The pout disappeared. “You take all the fun out of it.” Unmindful of my protests, she pulled me down, a grin stretching her mouth as I tumbled beside her.
Turning to my back, my gown a spill of champagne between us, we stared at the canopy.
“Where is Mother?”
I felt more than saw Victoria shrug. “Somewhere plotting, no doubt. I…she was here earlier about my dress but Anne, I needed…”
I knew better than she could express what she meant. I knew because I felt it too.
Moments passed, the crash of waves against rock growing louder until it seemed it was all that I heard.
“I shall miss you.”
The words I had not meant to utter fell from me with distressing ease. Blinking at the canopy, I berated myself with every epitaph I could remember. Victoria should not be burden with this truth. Through her courtship, her engagement, through all the preparations for this day I had kept it close to my breast, and now, with little thought, I had revealed all. Stupid, stupid Anne.
I could feel her gaze upon me. “I won’t be far.”
“You know what I mean.” Rich gold and vibrant scarlet wound intricate patterns on the cloth above, forming dragons and saints, bloodshed and tears.
“It had to happen.” Finality hung heavy in her voice.
“At least it is with a Maquis.”
Again, all fell still. Never had I studied a canopy so intently, with no waver nor deviation.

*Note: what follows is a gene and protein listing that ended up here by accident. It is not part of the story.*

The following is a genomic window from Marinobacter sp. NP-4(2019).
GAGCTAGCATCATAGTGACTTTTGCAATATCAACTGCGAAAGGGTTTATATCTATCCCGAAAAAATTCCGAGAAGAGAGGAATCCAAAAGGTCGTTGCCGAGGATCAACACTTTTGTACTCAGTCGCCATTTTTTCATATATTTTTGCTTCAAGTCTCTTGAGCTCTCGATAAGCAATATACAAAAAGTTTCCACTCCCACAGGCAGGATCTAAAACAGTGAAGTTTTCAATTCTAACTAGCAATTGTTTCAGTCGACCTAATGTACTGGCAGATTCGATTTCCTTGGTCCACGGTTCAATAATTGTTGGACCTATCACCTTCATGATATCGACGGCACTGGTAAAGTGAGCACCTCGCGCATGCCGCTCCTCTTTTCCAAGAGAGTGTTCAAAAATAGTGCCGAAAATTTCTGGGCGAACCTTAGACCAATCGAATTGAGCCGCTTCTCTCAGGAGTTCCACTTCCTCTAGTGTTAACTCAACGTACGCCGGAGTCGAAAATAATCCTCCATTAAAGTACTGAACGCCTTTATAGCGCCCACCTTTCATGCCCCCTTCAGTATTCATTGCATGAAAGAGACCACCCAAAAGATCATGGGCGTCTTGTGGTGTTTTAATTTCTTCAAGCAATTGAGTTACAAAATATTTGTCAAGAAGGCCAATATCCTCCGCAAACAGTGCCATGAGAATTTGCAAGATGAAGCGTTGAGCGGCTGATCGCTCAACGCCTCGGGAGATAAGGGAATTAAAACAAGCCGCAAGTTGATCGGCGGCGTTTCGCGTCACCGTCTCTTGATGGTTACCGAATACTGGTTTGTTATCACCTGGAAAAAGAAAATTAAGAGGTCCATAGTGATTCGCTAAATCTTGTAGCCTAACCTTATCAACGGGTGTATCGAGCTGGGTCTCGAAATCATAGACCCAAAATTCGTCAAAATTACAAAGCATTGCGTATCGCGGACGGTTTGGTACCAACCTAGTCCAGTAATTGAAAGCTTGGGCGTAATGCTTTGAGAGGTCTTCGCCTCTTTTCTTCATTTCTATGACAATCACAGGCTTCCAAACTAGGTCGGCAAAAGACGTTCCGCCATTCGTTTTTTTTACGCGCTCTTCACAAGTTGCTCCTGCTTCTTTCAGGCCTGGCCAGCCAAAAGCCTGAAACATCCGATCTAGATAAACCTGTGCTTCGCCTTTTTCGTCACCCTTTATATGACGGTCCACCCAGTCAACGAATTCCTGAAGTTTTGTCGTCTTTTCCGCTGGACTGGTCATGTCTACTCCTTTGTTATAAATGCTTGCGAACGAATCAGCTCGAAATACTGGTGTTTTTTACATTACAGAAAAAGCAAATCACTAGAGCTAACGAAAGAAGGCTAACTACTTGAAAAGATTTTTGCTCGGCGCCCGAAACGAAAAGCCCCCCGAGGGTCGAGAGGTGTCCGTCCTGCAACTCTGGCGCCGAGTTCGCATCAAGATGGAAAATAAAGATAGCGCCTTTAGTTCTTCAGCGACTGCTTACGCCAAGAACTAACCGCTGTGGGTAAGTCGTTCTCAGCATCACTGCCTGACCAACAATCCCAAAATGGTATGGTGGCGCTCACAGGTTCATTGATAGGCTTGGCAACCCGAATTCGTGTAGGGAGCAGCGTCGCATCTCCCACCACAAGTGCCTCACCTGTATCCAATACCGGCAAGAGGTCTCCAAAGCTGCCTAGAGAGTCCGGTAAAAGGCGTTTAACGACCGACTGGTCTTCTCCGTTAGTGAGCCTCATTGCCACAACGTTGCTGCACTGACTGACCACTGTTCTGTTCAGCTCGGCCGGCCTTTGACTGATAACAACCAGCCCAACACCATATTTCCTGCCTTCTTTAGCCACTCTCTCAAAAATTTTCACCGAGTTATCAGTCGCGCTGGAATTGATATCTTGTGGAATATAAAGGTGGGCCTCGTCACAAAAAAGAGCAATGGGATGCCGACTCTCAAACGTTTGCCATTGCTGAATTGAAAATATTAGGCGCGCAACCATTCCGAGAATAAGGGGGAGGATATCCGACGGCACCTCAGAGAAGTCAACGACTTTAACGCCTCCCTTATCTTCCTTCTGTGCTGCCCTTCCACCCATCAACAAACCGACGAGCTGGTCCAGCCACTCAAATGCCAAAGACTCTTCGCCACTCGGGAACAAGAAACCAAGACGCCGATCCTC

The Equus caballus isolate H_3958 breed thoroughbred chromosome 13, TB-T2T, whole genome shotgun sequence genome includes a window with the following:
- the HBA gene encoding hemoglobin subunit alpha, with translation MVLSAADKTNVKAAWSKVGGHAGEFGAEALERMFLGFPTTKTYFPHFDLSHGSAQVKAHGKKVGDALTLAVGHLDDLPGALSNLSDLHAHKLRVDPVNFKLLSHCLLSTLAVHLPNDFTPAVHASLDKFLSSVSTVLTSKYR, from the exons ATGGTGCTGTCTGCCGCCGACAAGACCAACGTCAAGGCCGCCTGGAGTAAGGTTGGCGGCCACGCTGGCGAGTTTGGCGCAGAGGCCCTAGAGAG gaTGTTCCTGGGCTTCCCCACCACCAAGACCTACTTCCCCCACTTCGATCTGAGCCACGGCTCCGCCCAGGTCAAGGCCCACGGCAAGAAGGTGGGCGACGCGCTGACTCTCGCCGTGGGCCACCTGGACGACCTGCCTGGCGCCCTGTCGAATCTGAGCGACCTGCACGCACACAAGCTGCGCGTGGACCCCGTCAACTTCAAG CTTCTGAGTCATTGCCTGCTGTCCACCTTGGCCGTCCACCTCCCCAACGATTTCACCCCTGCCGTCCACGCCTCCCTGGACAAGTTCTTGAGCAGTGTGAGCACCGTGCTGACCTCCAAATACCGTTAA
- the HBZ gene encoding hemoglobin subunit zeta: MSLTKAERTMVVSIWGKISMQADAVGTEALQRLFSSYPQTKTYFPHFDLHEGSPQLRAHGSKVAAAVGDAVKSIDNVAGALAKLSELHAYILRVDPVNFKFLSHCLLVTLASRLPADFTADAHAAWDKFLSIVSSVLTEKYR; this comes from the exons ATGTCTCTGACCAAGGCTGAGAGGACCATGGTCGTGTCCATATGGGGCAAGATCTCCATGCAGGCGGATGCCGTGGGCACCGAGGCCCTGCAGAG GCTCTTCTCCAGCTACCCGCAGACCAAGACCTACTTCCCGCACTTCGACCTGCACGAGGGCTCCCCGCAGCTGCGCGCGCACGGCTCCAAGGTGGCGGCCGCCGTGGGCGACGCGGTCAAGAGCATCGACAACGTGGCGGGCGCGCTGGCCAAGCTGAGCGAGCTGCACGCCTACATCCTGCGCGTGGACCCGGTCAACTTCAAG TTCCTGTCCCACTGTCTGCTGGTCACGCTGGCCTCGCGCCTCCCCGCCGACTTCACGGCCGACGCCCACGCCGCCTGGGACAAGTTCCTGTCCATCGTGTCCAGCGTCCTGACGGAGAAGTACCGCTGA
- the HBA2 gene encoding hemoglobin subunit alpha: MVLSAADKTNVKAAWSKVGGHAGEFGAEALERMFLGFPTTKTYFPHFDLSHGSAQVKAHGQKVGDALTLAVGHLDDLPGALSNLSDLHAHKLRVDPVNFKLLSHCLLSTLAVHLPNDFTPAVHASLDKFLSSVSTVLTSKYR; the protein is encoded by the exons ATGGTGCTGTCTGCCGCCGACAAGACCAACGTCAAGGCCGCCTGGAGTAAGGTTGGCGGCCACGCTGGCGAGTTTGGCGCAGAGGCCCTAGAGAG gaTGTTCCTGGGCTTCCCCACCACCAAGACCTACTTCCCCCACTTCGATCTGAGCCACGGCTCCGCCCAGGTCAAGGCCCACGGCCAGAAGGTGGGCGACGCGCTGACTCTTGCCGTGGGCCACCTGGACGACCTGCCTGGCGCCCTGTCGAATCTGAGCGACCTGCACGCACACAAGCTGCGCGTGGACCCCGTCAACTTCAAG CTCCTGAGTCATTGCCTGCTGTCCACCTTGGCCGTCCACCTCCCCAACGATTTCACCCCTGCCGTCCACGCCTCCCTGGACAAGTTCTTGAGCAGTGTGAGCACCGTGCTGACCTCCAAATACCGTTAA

Finally, her soft words disturbed the hush . “I shall miss you too.”
I turned to look at her, at the face so like my own. Her hand crept into mine and we stared at each other unspeaking, until they came to take us to the chapel.
In the shadow of the king’s grand palatial estate, all were witness as the Maquis took the most desired of objects…one of the d’Arren twins to wife. The ceremony had been pomp and spectacle, a grand wash of elegance and wealth sheathing the chapel and lending it a grandeur it did not usually possess. The bride had been clothed in a tangible representation of the Maquis’s wealth, her colours of silver and grey threaded with those of the Maquis’s house. The Maquis himself dark and handsome, stark in his lack of adornment, stood tall and straight next to his bride. Whispers and rumour had flooded the congregation, and by the following year, all of society would claim attendance, though fewer than half were present, and all would talk of the obvious grand passion between the Maquis and his new bride, when in truth little of anything could be discerned from either visage.